by: Jay Kotak
Over the last decade, India has surged ahead as a veritable economic powerhouse. With GDP growth rates well above 8%, the nation is powering into global limelight, second only to China with respect to these astronomical growth figures. There have been many factors in India’s rapid ascent. The burgeoning financial sector has helped, to no small extent, with the economy’s expansion. However, the true spines of this financial sector are the nation’s banks. Rigid, yet flexible at the same time, India’s banking sector has grown and solidified immensely, allowing a stable money supply and surefire consumer confidence. It is an impressive achievement.
Part of this credit, must certainly go The Reserve Bank of India (RBI), the bank enforcer in India. Equivalent in many ways to the American Federal Reserve, the RBI is a vital organ in the Indian banking sector. Its numerous functions include:
1. Managing Foreign Exchange, creating and implementing Monetary policy (thus having complete Monetary Authority),
2. Issuing currency.
3. Acting as Regulator and supervisor of the financial system
4. Acting as a Lender of Last Resort. This is especially important because it prevents panic that can completely destabilize a national economy.
However, the integral organs of the banking sector are, naturally, the banks themselves. Both Private and Public Sector banks have a fair share of the market, with the private sector rising rapidly up charts. Banks such as ICICI Bank, HDFC Bank and Kotak Mahindra Bank have grown into huge institutions worth many billions of dollars. Offering world class services ranging from Personalized Banking, Online Banking, Phone Banking, Free national ATM Usage, Global Debit and Credit cards and much more, they really have set a standard. In fact, in this respect, Indian banks are almost at par with American banks. In some ways services in India even better, for example, I pay a fee to Citibank—which I have an account with—if I use a Chase ATM here in the United States, but I pay no surcharge to Kotak Mahindra Bank if I use an HDFC Bank ATM back in India. In this way, banking in the Indian Private Sector is in a very healthy, pro-service position. Also, the RBI has, till 2009, outlawed any takeovers by large foreign banks, giving the system a safety net. The private sector is, for now, safe.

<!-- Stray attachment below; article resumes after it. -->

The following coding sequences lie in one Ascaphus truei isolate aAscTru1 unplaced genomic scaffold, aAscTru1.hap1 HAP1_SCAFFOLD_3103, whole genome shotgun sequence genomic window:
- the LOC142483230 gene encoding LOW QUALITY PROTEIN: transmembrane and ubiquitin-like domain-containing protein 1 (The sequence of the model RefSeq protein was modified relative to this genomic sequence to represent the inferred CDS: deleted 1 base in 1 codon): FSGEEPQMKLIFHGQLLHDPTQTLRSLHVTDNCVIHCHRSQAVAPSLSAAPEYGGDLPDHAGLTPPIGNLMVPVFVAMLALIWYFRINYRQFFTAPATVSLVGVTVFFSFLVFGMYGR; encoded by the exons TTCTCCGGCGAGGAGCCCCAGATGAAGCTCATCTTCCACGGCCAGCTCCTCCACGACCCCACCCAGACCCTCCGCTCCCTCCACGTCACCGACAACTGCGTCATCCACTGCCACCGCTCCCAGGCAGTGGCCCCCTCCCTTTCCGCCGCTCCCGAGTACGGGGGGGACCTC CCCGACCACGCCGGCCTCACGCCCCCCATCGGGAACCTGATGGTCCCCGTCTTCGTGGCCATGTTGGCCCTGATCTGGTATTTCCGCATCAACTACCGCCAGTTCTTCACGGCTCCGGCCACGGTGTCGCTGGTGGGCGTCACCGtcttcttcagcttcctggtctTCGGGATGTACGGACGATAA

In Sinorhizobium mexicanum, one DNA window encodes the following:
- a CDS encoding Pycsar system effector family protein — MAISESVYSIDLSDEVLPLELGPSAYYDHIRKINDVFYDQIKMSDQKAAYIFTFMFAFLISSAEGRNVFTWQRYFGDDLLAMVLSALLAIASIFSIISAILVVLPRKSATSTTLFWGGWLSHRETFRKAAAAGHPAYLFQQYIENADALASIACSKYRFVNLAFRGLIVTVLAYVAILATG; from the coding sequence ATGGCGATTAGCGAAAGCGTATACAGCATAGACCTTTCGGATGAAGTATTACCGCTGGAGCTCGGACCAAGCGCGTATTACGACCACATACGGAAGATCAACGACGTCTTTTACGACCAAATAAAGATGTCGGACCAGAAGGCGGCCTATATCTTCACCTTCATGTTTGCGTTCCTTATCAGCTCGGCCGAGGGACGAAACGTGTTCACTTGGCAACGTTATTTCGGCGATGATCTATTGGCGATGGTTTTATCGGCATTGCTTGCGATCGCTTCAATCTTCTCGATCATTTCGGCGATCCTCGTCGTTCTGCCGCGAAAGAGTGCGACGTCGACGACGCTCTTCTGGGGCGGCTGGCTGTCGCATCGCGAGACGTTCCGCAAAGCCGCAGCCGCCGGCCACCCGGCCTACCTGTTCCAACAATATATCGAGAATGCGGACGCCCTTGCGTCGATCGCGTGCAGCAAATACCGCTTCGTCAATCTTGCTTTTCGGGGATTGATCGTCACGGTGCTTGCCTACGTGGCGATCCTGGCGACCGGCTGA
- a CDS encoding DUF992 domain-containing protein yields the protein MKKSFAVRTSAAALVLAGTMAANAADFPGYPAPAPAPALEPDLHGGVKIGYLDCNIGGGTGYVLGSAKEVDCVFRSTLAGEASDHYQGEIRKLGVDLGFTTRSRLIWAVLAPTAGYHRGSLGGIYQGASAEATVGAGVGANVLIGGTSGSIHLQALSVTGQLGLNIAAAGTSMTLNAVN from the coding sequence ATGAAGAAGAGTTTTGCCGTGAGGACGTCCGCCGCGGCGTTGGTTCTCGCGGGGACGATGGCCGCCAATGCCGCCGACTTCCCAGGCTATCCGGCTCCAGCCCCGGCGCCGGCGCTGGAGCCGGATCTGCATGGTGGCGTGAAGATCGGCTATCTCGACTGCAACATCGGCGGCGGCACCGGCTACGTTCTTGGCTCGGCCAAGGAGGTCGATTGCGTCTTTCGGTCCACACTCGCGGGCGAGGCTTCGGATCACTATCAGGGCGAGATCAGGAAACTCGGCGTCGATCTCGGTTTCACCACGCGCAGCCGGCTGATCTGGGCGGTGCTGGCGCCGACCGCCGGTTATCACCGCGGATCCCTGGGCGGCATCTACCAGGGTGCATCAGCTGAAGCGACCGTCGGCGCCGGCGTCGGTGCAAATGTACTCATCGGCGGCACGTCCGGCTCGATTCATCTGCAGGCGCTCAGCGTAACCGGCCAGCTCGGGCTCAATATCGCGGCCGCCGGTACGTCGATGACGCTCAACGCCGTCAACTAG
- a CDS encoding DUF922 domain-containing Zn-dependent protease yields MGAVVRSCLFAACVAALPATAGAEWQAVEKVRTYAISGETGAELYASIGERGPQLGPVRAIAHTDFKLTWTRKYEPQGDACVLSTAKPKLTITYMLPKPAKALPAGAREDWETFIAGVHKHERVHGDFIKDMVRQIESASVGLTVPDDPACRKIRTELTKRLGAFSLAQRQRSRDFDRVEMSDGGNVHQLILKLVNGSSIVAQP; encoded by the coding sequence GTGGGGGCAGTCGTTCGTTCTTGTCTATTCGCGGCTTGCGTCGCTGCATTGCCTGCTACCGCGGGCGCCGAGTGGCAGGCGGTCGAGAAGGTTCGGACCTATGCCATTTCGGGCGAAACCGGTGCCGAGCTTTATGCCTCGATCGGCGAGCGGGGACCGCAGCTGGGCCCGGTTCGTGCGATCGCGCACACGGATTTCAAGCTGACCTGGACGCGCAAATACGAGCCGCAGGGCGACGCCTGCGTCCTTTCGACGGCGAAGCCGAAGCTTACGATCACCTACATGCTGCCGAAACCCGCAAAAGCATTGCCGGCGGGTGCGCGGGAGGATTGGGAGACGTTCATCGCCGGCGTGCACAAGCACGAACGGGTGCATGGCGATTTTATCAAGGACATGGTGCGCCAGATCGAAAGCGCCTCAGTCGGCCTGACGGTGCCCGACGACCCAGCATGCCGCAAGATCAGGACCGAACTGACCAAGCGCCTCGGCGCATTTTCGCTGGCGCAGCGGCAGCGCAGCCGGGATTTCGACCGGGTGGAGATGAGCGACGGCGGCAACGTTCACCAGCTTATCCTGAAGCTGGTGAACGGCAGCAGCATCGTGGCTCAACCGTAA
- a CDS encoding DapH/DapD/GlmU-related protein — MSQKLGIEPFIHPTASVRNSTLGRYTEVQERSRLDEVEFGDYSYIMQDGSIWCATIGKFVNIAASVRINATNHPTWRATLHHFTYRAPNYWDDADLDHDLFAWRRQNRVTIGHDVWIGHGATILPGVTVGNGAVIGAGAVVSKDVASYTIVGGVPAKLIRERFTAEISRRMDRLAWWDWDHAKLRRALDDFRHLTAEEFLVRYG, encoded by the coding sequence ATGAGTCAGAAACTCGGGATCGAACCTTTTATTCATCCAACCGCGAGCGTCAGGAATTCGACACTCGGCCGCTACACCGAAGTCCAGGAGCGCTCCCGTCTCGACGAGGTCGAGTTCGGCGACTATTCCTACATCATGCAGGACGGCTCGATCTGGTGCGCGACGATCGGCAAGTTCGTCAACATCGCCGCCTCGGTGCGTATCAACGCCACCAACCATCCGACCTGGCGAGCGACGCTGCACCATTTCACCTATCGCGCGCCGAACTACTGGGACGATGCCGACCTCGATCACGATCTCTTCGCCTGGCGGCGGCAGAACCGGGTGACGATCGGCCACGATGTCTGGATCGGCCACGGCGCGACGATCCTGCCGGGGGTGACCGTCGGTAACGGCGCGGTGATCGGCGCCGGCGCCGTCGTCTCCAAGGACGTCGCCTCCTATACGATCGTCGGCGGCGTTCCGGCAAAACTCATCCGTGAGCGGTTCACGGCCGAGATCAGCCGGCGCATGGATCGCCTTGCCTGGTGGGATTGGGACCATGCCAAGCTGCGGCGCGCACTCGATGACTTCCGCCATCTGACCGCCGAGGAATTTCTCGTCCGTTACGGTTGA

The Public sector in India is dominated by one name. The State Bank of India, commonly known as SBI. The SBI is India’s largest bank and the epitome of the public sector. Offering similar services compared to the private sector, it is run by the government. As recent improvements in the private sector have occurred, the public sector has been forced to catch up. It certainly has done so. SBI customers all over India are satisfied for the most part. Its size is its greatest strength, and it ranks as a mega-bank even on the world scale. Furthermore, the public sector is littered with other healthy banks like the Bank of India and the Bank of Baroda.
All in all, Banks in India are one of its many upcoming RBI Watchdog facets. For the country to keep up the momentum, it remains critical that the government continues to take interest here. All seems well right now, and hopefully things will only get better.